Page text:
The killers of British Red Cross worker Khalil Dale threatened to release a video of his execution because their demands for a ransom were not met, it has been reported.
Dale's body was discovered in an apple orchard in the Pakistani city of Quetta, in the Baluchistan province, on Sunday morning, more than four months after he had been taken from a car at gunpoint, 200 metres away from a residence of the International Committee of the Red Cross.
Police in the region said that his mutilated body was found decapitated in a plastic bag with a note claiming that he had been executed because his killers' demands for a ransom had not been fulfilled.
According to media reports in Pakistan, the note added: "We will release video of this killing as the organisation did not fulfil our demands despite repeated warning."
Motives for the death, or the identities of the culprits, remain unclear, although some reports have pointed the finger at the Pakistani Taliban, or the Tehreek-e-Taliban.
Today, a spokesman for the ICRC told Channel 4 News: "We are talking to the Pakistani media, asking them to be mindful of the distress of his family in their use of photos or videos."
Dale's death has sparked international revulsion and condemnation, although the identities of the culprits or motives remain unclear. Britain's foreign secretary, William Hague, said that "tireless efforts" had already been made over the past months to secure the release of the 60-year-old, who had already survived numerous brushes with death while working in Afghanistan, Iraq and Somalia.
This was a shocking and merciless act, carried out by people with no respect for human life and the rule of law. Prime Minister David Cameron
The Pakistani government has expressed its shock and outrage, while Britain's prime minister, David Cameron, added: "This was a shocking and merciless act, carried out by people with no respect for human life and the rule of law. Khalil Dale has dedicated many years of his life to helping some of the most vulnerable people in the world."
Mr Dale had worked for the ICRC and the British Red Cross for many years, and was awarded an MBE for his humanitarian work overseas. He was travelling home from a local school, in a clearly marked ICRC vehicle, when he was ambushed by his kidnappers, and bundled into a car at around 1pm local time.
Police in Pakistan have claimed that the captors demanded a ransom of $30m for his release. The ICRC has said that it had not paid any money, but declined to give details of whether the prospect of paying up had been discussed with the abductors for fear of "giving succour" to other would-be kidnappers.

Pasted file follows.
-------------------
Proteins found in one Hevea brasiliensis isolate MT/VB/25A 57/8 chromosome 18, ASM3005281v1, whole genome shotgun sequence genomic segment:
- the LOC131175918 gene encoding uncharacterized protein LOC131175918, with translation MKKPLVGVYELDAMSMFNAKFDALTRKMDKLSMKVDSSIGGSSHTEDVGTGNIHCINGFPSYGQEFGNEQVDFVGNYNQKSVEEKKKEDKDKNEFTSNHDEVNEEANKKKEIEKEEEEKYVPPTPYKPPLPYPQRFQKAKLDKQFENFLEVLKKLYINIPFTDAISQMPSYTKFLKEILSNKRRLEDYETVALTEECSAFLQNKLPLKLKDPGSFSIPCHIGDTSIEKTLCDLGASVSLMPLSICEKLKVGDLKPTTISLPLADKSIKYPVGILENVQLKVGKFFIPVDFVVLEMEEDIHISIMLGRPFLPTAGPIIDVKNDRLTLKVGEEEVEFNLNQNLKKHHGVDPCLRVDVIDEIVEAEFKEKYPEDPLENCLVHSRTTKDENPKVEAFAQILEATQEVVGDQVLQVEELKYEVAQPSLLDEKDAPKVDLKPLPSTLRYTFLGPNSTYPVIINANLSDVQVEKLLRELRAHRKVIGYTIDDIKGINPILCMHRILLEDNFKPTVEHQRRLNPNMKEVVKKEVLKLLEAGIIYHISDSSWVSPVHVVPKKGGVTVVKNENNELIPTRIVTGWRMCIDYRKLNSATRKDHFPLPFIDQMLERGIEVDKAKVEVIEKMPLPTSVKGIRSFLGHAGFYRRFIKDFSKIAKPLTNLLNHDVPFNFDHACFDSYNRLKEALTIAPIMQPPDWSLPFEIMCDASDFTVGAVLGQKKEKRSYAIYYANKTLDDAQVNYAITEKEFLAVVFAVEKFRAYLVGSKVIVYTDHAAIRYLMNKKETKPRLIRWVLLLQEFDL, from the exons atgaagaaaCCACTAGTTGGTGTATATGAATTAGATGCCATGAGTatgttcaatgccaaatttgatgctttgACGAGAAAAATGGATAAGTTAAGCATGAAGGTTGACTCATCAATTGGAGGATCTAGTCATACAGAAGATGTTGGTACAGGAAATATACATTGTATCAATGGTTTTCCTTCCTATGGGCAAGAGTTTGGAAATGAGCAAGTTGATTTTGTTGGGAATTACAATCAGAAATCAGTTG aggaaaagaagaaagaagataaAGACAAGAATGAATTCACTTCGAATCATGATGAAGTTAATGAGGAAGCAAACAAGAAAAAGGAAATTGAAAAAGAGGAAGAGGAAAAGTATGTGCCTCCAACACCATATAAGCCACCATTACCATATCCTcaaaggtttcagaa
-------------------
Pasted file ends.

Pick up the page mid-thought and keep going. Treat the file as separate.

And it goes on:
Numerous theories as to the killers' identities have surfaced. While reports in Pakistan have suggested that the Tehreek-e-Taliban, the Pakistan wing of the Taliban, are behind the killing, the group is understood not to have claimed responsibility as yet.
Others have pointed to the widespread violence meted out by separatist groups in Baluchistan, bordering Afghanistan, which render the region off-limits to many foreign aid workers.
But it has also been suggested that Quetta, Baluchistan's largest city, is a victim to widespread violent crime, including abduction and murder. While some criminal gangs are linked with Islamic militant groups, such as the Afghan or Pakistan Taliban, many others operate on their own terms, or based on other, tribal allegiances in the region.
The ICRC is continuing to work with authorities in Pakistan to try and have the body of Mr Dale, a Yemen-born Scot, repatriated, and to attempt to catch his killers. It has described the death as "senseless and barbaric".
Najum Ul-Saqib Iqbal, a spokesman for the ICRC in Pakistan, said: "Our main focus is on getting the body back to the UK as soon as possible. We are in a period of mourning.
"We are also in contact with the government agencies and law enforcement, who are looking into the matter, and we demand that the government of Pakistan investigate it and find the culprits and discover the reasons behind the killing."
Professor Anatol Lievin, author of Pakistan: A Hard Country, who teaches at Kings College London, said that kidnappings had been taking place in Baluchistan for some time, but that kiling westerners is rare.
"In the past, Quetta's Taliban have not carried out attacks on westerners there," he said. "Pakistan's intelligence have also taken considerable care to ensure westerners don't travel much in the region. There are bandit groups, but in the past, they were careful not to kill westerners, although this could be bungled on their part."
Friends in Dumfries have paid tribute to Mr Dale, who had changed his name from Ken to Khalil when he converted to Islam. He was engaged to be married and had been living in Pakistan for a year.
He was the third westerner to have been kidnapped and beheaded in Pakistan since January 2002, when US journalist Daniel Pearl was murdered in Karachi.
Polish geologist Piotr Stanczak was seized in the town of Attock, 45 miles west of Islamabad, and killed in February 2009, with the Pakistani Taliban later releasing a video of his beheading.